Chinx Drugz on Stack Bundles' Legacy and I'll Take It From Here
Chinx Drugz is running on empty right now. The rapper's been up for hours after an all-night recording session at Diddy's Daddy's House Recording Studio in Midtown, which at one point included French Montana, Travis Scott, Harry Fraud and strangely, a hookah-puffing Macklemore.
Courtesy of Coke Boys Chinx Drugz
Being in the thick of it is nothing new for Chinx. The Far Rockaway native has always found himself inside hip-hop's nucleus since the start of his career. He became affiliated with French Montana and the Coke Boyz through a shared network of mentors: Chinx came up under local legend Stack Bundles as French did with Max B. While Chinx was incarcerated upstate at Mid-State Correctional Facility, Stack was killed by gunshot in 2007. Chinx is still haunted by it, but music has been his catharsis, fueling him to continue the legacy of his fallen friend.
After a prolific mixtape career, which includes the popular Cocaine Riot series and 2012's infectious "I'm A Coke Boy," Chinx is evolving into the next chapter of his career. He's dropped "Drugz" from his nom de guerre to increase his viability beyond street rap and has a new EP called I'll Take It From Here.
Still a little delirious from lack of sleep, Chinx invited us into the studio for perhaps his most personal interview.
Being a rapper from New York City always comes with the added pressure to uphold the sanctity of so-called "real, NYC hip-hop". How are you feeling?
I don't feel any pressure at all, to tell you the truth.
Maybe it's the sleep deprivation talking, but you're incredibly relaxed on the eve of your EP release. Does anything stress you out?
I ain't get no sleep, so maybe that's it. I try not to let people see that I get stressed out. You can have a bad day and the energy you give off can push a good situation for away without you knowing it. I just try and be quiet. I've always been like that. I'm not a hard person to get along with. That's how I make my relationships with everybody in the game. I've been in this studio about, fucking 30 times, and I never said anything.
How will that demeanor play out in a genre filled with braggadocio?
I don't care about that shit. This is definitely a competitive sport. I got what it takes to compete, so I'm straight. I don't gotta compete the way you want me to compete. I'm chill. I'm straight. My bills is paid.
I always think that quiet people are hiding something. Got any secrets?
We all hiding secrets. I'm not gonna tell you!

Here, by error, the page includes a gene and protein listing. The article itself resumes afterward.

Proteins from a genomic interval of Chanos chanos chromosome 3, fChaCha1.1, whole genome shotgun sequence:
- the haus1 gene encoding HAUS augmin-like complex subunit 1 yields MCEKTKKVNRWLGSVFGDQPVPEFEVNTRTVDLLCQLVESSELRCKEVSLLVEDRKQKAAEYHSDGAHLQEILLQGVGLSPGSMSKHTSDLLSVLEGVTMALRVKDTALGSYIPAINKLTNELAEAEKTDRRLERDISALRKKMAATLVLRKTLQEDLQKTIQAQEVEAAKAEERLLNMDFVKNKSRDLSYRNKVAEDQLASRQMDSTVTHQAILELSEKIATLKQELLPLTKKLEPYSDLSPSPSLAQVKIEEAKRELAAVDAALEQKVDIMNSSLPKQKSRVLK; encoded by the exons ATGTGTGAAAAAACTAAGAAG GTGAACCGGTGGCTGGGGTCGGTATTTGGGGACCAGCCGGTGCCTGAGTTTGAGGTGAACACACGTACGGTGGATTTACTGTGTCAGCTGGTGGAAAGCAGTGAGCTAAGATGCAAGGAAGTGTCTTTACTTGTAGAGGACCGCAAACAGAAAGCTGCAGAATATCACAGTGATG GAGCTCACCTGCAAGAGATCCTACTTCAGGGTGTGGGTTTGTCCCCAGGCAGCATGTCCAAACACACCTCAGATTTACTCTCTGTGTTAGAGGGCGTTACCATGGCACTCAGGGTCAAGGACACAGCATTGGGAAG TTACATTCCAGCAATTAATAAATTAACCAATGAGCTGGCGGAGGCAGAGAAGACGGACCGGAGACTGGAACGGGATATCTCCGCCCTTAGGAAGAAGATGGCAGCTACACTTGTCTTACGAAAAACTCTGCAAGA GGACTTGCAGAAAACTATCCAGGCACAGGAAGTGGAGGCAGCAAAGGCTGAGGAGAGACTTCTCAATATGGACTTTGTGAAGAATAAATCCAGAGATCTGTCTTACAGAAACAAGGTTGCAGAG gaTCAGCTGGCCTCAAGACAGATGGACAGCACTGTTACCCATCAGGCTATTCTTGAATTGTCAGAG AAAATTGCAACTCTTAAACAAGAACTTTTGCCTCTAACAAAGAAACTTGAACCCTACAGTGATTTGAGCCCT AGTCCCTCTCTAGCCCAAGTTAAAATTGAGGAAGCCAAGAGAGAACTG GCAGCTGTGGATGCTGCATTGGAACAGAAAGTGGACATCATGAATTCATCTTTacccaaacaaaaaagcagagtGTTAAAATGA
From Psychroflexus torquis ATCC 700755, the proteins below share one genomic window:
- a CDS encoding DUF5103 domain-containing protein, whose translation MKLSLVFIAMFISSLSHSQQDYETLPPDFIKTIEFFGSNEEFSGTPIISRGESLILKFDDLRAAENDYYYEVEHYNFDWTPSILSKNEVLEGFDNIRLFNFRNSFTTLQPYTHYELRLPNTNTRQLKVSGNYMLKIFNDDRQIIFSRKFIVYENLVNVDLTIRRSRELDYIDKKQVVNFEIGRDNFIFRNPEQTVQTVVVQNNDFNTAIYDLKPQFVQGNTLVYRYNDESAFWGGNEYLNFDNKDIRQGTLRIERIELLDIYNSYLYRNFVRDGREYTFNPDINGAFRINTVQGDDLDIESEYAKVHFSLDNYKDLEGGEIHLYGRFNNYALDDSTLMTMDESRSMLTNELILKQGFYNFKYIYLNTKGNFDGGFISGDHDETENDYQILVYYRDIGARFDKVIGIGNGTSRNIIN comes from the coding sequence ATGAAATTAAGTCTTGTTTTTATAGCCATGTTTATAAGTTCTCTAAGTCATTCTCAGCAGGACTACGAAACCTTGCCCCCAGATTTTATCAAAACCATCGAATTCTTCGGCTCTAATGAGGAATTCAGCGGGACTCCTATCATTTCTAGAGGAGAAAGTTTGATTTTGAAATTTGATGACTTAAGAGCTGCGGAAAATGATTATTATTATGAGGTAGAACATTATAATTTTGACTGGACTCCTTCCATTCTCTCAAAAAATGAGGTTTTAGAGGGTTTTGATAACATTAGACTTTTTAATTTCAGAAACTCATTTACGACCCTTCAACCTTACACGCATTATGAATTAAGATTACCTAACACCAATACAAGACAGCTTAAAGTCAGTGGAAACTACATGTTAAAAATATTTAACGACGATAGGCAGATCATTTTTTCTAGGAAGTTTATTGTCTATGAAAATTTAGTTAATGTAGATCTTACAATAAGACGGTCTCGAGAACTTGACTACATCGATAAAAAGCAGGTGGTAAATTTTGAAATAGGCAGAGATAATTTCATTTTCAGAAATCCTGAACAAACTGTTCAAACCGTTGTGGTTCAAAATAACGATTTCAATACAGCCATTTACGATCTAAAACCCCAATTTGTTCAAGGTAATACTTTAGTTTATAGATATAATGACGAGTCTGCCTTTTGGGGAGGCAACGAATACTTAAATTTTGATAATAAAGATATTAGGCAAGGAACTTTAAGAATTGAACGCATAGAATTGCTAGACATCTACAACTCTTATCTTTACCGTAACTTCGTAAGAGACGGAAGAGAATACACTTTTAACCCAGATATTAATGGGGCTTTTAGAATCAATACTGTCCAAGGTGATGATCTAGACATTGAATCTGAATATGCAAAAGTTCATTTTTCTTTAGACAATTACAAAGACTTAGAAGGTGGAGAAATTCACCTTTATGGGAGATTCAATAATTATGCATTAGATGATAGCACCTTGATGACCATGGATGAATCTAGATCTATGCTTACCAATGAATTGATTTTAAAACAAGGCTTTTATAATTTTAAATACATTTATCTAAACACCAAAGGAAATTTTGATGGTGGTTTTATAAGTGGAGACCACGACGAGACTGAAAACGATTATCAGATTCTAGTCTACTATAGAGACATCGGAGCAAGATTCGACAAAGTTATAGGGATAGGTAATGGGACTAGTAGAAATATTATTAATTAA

Fair enough. Your new single "Feelings" with French Montana is remarkably depressing. Where did this come from?
You asked me if I ever get stressed out? That song wasn't just some shit I did to the beat because I thought it sounded cool. I really felt like that when I made that song. Honestly, I was going through some shit with music. I felt like there was a lot of things that wasn't going in my favor and it was like eating me up. Then I snapped out of it like, what you kill you eat. I'm complaining to myself, like who gives a fuck how I'm feeling? It was a lot of personal shit. It's not everybody's turn at the same time.
You've been patient, pursuing music for over 10 years. Was there ever a time you wanted to throw in the towel?
Of course. I just stopped hustling last year. I would come back from fucking Europe, wherever, and go back to the projects and sit on the bench and answer my phone and get my money. That was last year. That's why if you look at the "Feelings" video, French drops me off in the projects. Some little kid is worried about a "million-dollar rapper" and he doesn't realize I live in the same projects. That's real life. I don't live in the projects now but for a while, that was the situation.
What kept you motivated in dire times?
I always knew I was well equipped to compete with anyone else doing this shit. I believe in me. If you can hustle one thing, you can hustle the next.
I recently interviewed Troy Ave and he drew the analogy between selling drugs in NYC and the music industry.
Definitely. You have to. When you're selling drugs, in order to get to the "sale," when this person is putting money in your hands and you're giving them a product, it's things you gotta go through. You gotta watch for the police. You gotta watch for the niggas trying to rob you. You gotta watch for the bitch in the window that's working with the police. There's so much shit. Same thing with music. You can't get to the bag without dealing with the haters, the cum drinkers, the fucking devils. You gotta maneuver your way through the same shit to get to the prize. I honestly, think it's easier to go to the NBA than be a successful rapper.
Why not just get a nice 9-to-5 job and live a simple life then?
At one point, it was like that. That's not what I want for myself. I like nice things. I like pretty girls. I like for my kids to have nice things. You can't do that in America now with no fucking 9-to-5. You're gonna have to do something illegal on the side. I sleep good at night. At one point, I didn't. That had nothing to do with music. That was the streets. I don't deal with the same demons I had a few years ago. Everything is pretty much level.
What kind of demons are we talking?
When you out in the streets doing fucked up shit, fucked up shit comes back to you. Like it's fucked up to sell drugs to your neighbor's mother. Like when you really think about it the shit-- I'm not knocking those that don't see that--but that's the type of shit I was doing. I didn't look at it like I was doing anything wrong to that lady. Her kids would be in the hallway and I'm doing that shit. That shit don't balance out. For what? So I can get some sneakers and an outfit? Flash some money in front of some hoes? That kid is gonna remember his Moms was a crackhead. If you really think about it, it's karma.